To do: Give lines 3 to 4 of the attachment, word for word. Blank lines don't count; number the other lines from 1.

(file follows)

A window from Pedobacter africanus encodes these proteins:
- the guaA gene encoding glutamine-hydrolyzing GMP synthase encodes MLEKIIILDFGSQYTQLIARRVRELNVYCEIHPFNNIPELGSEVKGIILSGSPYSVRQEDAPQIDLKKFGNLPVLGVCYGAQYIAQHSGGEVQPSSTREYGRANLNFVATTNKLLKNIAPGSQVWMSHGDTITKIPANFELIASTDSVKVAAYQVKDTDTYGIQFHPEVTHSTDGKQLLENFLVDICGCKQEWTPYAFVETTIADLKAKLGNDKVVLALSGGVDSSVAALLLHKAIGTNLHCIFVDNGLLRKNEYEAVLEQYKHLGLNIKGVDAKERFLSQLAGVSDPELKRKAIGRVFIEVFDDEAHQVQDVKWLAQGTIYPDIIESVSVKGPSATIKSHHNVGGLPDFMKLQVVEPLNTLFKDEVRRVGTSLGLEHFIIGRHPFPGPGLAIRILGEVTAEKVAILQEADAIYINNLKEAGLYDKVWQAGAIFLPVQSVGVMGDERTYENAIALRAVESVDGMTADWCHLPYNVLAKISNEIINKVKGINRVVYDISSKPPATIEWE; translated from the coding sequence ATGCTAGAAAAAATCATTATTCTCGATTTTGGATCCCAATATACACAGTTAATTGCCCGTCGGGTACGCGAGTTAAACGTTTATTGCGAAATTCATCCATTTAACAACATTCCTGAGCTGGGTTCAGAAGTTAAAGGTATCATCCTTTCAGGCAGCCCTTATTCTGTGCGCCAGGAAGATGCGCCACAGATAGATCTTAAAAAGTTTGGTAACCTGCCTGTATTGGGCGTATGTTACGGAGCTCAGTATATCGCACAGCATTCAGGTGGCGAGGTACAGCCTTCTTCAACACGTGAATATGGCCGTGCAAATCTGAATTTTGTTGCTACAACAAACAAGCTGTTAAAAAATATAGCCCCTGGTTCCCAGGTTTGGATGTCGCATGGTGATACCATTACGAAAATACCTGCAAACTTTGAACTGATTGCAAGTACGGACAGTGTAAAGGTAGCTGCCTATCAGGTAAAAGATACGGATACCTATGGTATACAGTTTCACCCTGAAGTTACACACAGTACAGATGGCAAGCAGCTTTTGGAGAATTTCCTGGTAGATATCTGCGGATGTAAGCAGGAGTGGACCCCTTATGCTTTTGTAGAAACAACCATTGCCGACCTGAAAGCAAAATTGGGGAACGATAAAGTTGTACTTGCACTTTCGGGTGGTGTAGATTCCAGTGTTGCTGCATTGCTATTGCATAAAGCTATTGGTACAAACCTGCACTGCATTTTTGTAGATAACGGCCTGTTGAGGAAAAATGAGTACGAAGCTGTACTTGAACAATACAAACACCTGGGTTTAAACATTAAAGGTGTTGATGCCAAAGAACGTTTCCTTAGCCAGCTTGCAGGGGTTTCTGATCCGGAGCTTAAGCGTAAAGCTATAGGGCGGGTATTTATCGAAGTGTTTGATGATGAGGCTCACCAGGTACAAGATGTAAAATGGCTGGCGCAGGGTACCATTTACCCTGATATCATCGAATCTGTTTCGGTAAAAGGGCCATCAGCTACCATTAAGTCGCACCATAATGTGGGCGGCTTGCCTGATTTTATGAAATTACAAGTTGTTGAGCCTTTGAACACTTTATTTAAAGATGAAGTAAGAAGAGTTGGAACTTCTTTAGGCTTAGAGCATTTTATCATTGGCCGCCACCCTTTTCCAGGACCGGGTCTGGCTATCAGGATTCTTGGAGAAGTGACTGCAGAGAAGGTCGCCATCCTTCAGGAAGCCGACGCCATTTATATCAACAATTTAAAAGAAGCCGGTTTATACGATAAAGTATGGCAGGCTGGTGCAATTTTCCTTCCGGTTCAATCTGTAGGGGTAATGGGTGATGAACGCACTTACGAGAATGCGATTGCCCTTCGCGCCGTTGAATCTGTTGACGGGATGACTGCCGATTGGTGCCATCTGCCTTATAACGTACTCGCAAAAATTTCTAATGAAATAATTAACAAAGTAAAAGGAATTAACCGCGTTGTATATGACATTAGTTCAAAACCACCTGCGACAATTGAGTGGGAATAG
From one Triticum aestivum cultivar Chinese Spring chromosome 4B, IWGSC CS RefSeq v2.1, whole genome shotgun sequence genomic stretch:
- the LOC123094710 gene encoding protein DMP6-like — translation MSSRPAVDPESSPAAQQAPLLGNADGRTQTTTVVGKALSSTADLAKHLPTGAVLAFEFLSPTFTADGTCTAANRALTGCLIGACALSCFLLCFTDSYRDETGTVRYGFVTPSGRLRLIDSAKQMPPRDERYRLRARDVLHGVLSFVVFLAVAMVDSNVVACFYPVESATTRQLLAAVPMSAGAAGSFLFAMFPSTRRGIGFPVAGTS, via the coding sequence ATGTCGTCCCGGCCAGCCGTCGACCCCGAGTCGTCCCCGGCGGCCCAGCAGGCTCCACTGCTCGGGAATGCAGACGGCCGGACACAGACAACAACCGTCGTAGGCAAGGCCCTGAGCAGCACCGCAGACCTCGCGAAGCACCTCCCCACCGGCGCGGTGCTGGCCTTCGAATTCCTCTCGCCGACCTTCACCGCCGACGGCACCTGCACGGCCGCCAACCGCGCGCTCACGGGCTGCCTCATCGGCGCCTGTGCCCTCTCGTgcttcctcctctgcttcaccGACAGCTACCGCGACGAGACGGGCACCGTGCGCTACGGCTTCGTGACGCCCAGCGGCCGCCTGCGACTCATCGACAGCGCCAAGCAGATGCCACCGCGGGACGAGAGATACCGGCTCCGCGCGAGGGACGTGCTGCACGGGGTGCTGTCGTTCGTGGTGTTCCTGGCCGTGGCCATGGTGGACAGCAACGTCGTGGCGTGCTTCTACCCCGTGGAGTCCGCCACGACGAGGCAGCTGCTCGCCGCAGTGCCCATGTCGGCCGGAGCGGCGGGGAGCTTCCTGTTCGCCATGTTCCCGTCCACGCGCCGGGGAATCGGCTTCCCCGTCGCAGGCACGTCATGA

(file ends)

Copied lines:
From one Triticum aestivum cultivar Chinese Spring chromosome 4B, IWGSC CS RefSeq v2.1, whole genome shotgun sequence genomic stretch:
- the LOC123094710 gene encoding protein DMP6-like — translation MSSRPAVDPESSPAAQQAPLLGNADGRTQTTTVVGKALSSTADLAKHLPTGAVLAFEFLSPTFTADGTCTAANRALTGCLIGACALSCFLLCFTDSYRDETGTVRYGFVTPSGRLRLIDSAKQMPPRDERYRLRARDVLHGVLSFVVFLAVAMVDSNVVACFYPVESATTRQLLAAVPMSAGAAGSFLFAMFPSTRRGIGFPVAGTS, via the coding sequence ATGTCGTCCCGGCCAGCCGTCGACCCCGAGTCGTCCCCGGCGGCCCAGCAGGCTCCACTGCTCGGGAATGCAGACGGCCGGACACAGACAACAACCGTCGTAGGCAAGGCCCTGAGCAGCACCGCAGACCTCGCGAAGCACCTCCCCACCGGCGCGGTGCTGGCCTTCGAATTCCTCTCGCCGACCTTCACCGCCGACGGCACCTGCACGGCCGCCAACCGCGCGCTCACGGGCTGCCTCATCGGCGCCTGTGCCCTCTCGTgcttcctcctctgcttcaccGACAGCTACCGCGACGAGACGGGCACCGTGCGCTACGGCTTCGTGACGCCCAGCGGCCGCCTGCGACTCATCGACAGCGCCAAGCAGATGCCACCGCGGGACGAGAGATACCGGCTCCGCGCGAGGGACGTGCTGCACGGGGTGCTGTCGTTCGTGGTGTTCCTGGCCGTGGCCATGGTGGACAGCAACGTCGTGGCGTGCTTCTACCCCGTGGAGTCCGCCACGACGAGGCAGCTGCTCGCCGCAGTGCCCATGTCGGCCGGAGCGGCGGGGAGCTTCCTGTTCGCCATGTTCCCGTCCACGCGCCGGGGAATCGGCTTCCCCGTCGCAGGCACGTCATGA